I have seen incredible changes in my life over the past year or so, initially due to a stroke that put me in the hospital and put a different "spin" on life for me. It gave me a new angle to view assistive technology from and it made me look at AT from a user standpoint more than a provider standpoint. It also caused me to take a serious look at the "fruits of my labors" financially, relationally and professionally. I felt as if I was running in circles and wasn't very effective in any area of my life. I really was "dead inside" to a certain extent and didn't even know it.
I began then, and continue now to do more reading on success principles. Some books are sales and business oriented and others are self-help oriented, but all of them have had one thing in common. They illustrate and teach that we are, literally, what we think.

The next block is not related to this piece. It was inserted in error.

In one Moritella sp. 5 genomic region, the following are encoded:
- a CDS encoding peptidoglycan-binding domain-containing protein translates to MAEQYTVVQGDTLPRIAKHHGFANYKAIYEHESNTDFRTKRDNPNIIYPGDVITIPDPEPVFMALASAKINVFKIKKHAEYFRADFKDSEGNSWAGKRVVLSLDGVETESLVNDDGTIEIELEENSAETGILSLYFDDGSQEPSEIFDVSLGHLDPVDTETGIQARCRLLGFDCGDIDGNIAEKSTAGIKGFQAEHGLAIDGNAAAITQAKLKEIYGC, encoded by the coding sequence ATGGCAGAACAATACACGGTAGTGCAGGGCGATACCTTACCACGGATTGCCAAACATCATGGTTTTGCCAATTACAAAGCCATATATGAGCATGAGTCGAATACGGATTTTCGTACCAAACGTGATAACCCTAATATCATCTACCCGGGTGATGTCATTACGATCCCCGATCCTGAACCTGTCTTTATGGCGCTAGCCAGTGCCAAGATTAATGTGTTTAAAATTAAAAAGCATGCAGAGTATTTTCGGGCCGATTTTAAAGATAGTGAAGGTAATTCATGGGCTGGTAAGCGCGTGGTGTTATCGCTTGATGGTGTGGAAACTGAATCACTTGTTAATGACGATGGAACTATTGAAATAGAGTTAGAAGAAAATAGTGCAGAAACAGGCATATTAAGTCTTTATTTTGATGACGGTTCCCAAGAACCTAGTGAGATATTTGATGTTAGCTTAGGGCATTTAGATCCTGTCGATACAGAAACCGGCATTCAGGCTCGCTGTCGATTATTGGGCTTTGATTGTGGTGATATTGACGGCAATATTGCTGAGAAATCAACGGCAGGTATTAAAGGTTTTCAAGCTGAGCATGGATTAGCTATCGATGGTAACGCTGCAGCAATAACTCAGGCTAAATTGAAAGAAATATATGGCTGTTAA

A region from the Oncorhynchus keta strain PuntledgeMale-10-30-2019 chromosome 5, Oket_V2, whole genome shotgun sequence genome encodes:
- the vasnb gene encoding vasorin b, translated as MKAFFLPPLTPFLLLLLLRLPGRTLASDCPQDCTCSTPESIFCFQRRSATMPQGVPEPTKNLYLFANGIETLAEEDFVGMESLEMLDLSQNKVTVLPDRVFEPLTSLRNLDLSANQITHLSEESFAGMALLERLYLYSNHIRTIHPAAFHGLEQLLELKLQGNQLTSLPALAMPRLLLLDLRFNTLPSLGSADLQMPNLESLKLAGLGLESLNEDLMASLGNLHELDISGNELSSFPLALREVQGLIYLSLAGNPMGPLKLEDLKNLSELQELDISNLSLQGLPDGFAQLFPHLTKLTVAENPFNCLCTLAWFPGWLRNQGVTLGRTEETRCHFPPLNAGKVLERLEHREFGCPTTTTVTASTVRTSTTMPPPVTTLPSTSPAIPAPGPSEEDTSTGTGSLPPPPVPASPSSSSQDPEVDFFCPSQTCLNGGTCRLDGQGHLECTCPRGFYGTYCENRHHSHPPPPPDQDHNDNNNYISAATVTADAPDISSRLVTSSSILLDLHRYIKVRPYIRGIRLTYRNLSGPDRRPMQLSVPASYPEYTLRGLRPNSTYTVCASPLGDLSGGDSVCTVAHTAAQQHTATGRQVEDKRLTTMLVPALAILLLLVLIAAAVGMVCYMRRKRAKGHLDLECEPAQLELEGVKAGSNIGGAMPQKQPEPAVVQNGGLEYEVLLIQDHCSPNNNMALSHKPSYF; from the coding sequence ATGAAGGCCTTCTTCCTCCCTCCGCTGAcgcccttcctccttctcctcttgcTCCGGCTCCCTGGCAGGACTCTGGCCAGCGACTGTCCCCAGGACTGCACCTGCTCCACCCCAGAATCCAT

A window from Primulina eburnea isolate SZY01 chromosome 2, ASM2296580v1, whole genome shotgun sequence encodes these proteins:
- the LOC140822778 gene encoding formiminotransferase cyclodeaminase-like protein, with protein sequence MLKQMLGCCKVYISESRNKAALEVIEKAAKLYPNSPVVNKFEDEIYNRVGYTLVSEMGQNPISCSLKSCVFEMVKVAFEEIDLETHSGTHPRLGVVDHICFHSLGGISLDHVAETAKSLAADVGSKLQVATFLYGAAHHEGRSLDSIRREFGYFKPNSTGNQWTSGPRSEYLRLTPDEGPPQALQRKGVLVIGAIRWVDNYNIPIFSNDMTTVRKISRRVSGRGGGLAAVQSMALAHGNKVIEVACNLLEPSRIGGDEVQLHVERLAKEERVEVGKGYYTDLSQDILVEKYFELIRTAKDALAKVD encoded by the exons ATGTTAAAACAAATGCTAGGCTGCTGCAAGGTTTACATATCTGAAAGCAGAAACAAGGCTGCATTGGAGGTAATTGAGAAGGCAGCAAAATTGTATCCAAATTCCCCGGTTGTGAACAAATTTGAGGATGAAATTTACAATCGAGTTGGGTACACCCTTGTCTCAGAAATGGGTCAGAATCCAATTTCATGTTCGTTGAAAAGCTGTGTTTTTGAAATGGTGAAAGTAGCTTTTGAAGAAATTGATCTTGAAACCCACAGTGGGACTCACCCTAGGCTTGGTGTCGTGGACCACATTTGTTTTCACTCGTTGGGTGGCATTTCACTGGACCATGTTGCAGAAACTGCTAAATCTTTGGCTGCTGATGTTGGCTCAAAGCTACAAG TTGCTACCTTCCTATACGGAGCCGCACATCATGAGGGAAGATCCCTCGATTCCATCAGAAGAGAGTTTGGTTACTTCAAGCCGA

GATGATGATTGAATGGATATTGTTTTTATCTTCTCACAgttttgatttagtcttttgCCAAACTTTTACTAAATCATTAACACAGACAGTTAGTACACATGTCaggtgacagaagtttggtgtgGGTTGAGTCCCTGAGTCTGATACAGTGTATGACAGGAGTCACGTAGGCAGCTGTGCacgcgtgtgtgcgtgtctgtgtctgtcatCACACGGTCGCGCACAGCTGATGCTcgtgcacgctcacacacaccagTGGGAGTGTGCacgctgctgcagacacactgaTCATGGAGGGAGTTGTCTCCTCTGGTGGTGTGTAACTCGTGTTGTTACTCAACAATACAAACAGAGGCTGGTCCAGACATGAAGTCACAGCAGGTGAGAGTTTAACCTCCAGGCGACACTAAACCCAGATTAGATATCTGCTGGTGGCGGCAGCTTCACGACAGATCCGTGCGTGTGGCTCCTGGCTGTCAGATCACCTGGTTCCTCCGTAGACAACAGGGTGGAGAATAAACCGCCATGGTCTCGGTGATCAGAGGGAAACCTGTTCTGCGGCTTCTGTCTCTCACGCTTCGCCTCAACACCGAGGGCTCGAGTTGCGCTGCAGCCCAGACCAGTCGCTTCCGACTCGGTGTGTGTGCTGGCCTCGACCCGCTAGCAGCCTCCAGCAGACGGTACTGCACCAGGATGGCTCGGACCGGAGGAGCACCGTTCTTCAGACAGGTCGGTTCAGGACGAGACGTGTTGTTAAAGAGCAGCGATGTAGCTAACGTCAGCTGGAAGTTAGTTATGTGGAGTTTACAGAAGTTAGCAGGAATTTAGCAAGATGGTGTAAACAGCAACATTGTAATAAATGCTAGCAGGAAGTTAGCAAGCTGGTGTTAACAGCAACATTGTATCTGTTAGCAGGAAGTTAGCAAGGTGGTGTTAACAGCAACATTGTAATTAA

They all have another dynamic in common: Being grateful and thankful for what you have and what you will have as you believe and visualize it, are powerful attractors of those things. If you are diligent to focus on being grateful and apply it to new, positive and specific change, over time, you will see that positive change comes to be part of your reality, (and that was exactly what happened with the two events that had so powerfully come about this past week).
As I have practiced this - and believe me it has not always been easy to walk in the face of fear under some real challenges and still be grateful -I have found my faith to be strengthened, my relationships to be healthier, less stressful, my finances to be stronger and my professional life more enjoyable and more effectual.
One of the comments from yesterday brought out that we need to be appreciating our community, the support we have and our world around us rather than being a "victim" of what is happening around us. That is so true. If you do ONE thing different this spring that will effect positive change for you in the months ahead, make it be "an attitude of gratitude." I know that sounds simplistic and maybe a little cliche, but believe me, it will make all the difference in the world.